I'm not sure on the stones specifically, but buffers have a pH they like to buffer at. For NaHCO3 (sodium bicarbonate) that is around pH 8.0. So you can raise the pH of water with NaHCO3 to 8.0, at which point adding more won't increase pH further, only increase KH.
Since the rock will be a carbonate source, it's likely to want to buffer at pH 8.0-8.2. And since your tap water is 7.8, any pH concerns are not worth the time.
Leaving the only real issue as TDS (KH), which simply means you might want to pay some attention to water parameters during water changes. But since your KH is high from the tap, this isn't even going to be an issue worth time unless you wait an extremely long time between water changes.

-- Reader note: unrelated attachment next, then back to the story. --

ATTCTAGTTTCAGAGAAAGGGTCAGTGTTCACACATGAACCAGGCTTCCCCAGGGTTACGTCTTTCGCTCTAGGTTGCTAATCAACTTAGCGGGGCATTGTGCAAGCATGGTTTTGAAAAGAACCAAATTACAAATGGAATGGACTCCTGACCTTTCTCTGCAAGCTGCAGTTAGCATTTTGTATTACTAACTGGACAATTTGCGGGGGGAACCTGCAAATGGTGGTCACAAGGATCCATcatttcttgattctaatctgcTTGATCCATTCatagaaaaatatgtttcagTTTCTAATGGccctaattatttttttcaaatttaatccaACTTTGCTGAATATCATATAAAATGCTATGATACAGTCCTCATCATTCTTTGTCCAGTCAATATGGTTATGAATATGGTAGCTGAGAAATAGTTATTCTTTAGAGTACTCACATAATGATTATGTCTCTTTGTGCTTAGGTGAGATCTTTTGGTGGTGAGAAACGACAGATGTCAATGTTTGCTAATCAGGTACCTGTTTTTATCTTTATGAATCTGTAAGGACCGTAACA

The rock will continue to affect water parameters while it's in the water. You can increase the rocks affect by lowering the water pH to an acidic state, since this will dissolve the rock faster, meaning it will release it's carbonate source faster. But since you have alkaline water, the rock will likely take years to decades to fully dissolve. That slow rate of dissolution, also means a slow rate of releasing it's contents into the water.
I'm not sure on the specifics of the aquasoil, but since the rock and the tap water have mutual parameters, it's probably the effect of the aquasoil you should be concerned about, not the rock.